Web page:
The Clear Group is a company which specialises in a range of different insurances. Their main method of growth is acquiring other insurance companies and adding them under the Clear umbrella.
The Clear Group had recently added some new companies/departments and were in desperate need for a new website. The layout was dated, the structure was confusing, and there was a lot of content.
The front page uses CSS animation to get the effects you see. The slider uses an unordered list and the panels beneath uses layered divs for the hover-over effect, as does the menu.
The menu was not the easiest to do, as it required positioning certain elements in certain ways; but as you can see, the end result it does work.
Clear specified that not every page would have content, but instead, some were to act as landing pages. These landing pages would essentially act as an introduction to the main content pages, to help visitors find the information they need, rather than getting lost in the web.
The panels here use the same techniques as the panels on the front page.
As you view the site, you may notice that each page uses a different image from the last. These are page specific images relating to the content/product you are viewing; this was achieved using CSS and gradient effects.
This is also the first instance of using a sidebar. The sidebars have content-specific modules for each of the pages; some are used on multiple pages and some are unique to one page only.
The content pages are the ultimate destination for a visitor. These pages are where Clear want to guide the visitors to for all the information/product they may be looking for.
The content uses accordions, specialised lists, and custom shortcodes, to suit the look and style of the site; these aren't your regular plugins.
At the bottom of the page, there are the client testimonials, as well as "specialist" information.
The sidebar modules here also display the "specialist" information, this time as a module. These modules display an individual's information as they are the specialist for that product.
Also included is the "call me back" function, which essentially sends the visitor to a form to complete and someone will call them back.
Underneath the specialist is a section for two different modules. One is for "related products" which essentially displays a styled box to a related product to the one they were viewing (nb: the related products feature has since been removed). The other is for case studies, which, when clicked, opens up a popup module to display a case study relating to the product. This keeps the page length short, but also provides additional information to support the product.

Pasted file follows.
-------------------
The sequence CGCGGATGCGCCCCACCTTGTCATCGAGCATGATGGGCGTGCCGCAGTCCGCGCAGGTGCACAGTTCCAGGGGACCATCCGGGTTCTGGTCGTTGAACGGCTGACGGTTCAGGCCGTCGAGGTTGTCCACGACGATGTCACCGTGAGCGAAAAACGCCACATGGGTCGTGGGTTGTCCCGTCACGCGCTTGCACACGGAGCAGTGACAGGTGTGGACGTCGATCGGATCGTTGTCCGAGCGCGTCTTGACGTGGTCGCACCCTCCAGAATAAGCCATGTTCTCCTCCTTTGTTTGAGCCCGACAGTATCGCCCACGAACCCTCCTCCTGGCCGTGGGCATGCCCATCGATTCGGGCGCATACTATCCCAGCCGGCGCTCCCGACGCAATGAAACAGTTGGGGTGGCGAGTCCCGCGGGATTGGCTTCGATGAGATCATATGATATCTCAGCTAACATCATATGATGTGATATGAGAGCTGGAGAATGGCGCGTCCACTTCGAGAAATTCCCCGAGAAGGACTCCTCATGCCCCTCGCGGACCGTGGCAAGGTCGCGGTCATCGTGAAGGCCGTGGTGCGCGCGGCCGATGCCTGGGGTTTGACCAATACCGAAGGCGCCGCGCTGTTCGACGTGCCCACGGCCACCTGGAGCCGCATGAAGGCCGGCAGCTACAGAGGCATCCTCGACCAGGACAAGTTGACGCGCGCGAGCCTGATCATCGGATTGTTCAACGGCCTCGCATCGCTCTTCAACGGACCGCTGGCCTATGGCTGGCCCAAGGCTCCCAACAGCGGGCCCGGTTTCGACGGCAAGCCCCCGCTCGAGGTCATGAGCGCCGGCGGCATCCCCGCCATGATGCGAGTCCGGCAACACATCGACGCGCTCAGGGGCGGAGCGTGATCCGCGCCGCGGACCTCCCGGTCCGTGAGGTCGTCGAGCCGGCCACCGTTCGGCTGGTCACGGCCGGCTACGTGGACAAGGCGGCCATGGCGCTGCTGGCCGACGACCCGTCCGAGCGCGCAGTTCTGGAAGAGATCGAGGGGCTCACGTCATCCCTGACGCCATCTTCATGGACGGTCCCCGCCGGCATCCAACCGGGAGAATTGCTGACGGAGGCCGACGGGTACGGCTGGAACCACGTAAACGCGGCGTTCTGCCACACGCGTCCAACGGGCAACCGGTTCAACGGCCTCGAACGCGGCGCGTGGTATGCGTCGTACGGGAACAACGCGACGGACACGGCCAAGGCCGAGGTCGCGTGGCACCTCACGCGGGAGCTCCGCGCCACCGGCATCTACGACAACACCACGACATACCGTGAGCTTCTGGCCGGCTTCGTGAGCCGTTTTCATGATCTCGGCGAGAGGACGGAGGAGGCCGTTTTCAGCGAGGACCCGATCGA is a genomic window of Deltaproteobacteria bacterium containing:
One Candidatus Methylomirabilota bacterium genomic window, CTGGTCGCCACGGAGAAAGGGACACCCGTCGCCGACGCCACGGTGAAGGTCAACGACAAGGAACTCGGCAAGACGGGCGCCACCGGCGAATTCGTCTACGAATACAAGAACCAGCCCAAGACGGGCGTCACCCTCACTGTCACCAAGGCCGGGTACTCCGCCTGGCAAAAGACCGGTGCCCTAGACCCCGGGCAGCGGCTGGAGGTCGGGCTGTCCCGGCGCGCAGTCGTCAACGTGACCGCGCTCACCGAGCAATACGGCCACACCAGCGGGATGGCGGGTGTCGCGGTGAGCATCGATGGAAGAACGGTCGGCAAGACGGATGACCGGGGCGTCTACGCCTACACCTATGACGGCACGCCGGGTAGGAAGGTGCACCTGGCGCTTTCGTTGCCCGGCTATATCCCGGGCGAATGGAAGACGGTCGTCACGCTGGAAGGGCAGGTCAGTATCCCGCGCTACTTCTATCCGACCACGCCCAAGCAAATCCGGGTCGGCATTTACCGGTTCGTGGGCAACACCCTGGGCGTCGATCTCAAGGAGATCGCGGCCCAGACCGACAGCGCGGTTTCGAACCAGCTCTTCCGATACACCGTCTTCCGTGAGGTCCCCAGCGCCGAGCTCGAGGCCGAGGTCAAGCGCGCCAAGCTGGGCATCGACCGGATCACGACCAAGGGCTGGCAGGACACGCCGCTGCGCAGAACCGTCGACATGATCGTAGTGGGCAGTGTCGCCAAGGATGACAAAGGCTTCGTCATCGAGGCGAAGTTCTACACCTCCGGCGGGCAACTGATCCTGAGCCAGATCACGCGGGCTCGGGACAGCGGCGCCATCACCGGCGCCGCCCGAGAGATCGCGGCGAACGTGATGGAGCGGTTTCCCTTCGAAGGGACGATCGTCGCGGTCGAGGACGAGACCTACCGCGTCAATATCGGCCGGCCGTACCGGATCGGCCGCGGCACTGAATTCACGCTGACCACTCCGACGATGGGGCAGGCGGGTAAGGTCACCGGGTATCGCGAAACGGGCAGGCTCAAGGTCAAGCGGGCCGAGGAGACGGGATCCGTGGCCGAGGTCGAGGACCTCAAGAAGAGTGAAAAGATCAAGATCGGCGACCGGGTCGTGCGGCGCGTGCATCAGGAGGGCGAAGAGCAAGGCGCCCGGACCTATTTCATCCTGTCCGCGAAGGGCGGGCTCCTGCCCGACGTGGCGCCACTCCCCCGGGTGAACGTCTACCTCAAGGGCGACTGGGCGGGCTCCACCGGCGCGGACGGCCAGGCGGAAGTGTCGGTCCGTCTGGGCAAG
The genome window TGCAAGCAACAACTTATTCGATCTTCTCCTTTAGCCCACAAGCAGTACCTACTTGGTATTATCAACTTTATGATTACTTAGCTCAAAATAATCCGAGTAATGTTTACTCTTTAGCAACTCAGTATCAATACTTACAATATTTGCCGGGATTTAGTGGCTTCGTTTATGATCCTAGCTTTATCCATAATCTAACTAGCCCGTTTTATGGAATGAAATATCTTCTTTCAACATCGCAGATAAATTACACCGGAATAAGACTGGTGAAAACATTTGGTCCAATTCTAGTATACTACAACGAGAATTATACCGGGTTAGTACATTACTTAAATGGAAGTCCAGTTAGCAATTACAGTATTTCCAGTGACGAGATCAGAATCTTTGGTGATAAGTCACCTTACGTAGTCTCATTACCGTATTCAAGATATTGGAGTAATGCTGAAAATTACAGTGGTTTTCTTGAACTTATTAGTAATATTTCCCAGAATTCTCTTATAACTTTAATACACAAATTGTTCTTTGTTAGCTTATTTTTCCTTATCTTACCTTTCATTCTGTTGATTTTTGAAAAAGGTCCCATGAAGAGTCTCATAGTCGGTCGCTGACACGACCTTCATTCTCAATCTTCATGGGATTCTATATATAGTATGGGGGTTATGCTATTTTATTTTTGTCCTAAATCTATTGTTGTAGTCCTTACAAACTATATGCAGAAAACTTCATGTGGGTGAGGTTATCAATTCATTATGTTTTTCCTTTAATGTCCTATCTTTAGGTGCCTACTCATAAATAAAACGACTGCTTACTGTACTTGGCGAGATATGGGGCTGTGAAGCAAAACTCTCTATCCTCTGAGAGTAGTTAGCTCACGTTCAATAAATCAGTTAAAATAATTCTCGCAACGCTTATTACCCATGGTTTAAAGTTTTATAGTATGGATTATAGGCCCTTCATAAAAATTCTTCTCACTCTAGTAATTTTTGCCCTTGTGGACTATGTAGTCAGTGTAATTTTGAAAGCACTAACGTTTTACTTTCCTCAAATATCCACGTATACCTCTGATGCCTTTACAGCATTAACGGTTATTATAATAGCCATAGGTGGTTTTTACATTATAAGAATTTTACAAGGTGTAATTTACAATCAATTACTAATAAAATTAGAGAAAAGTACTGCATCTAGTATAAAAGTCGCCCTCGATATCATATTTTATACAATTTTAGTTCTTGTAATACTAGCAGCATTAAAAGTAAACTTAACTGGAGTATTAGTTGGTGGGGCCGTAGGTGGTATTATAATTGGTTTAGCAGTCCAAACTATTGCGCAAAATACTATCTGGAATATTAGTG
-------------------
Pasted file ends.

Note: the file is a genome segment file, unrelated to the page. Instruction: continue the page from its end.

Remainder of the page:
I'd like to make a special note of the "Our People" page. This was not an easy task.
For this page, created a script which pulled all the employee details from their previous pages, and compiled them into separate files depending on their department. The information was literally their name, role, phone number, and some text.
The script then used that information to create the layout you see being used, saving them as a separate file, but with all the formatting. The script also had to create their emails using their names, as well as assign the correct image for them using their initials. It wasn't fully automated, some manual changes were needed for the odd apostrophe and separate email, but it did a lot of the leg-work.
Using the newly create and freshly formatted files, I was then able to copy the content straight into the article as the accordions were included in the formatting.
Every person had a professional photo taken of them to use on this page. Luckily these were sent over to me.
However, these images needed to be cropped and optimised for the site. You can imagine that this wouldn't be a simple and short task, so I created a batch job, which cropped, resized, and saved all the raw images ready for web-use. These were uploaded to the site, and are automatically displayed using the method described above; people without a photo use a default image, which is saved under their name, and any updates simply need to overwrite the one in place.
The Clear Group wanted a blog feature on their site for news articles and updates. Joomla by default does not come with these features, so I had to source and install a third party plugin to get the features in place. This wasn't an easy task as none of the plugins worked as advertised immediately (some not at all). Working with a colleague of mine, we managed to source a plugin which did most of the heavy lifting and modified it to a) work, and b) have the features and styling which our client needed.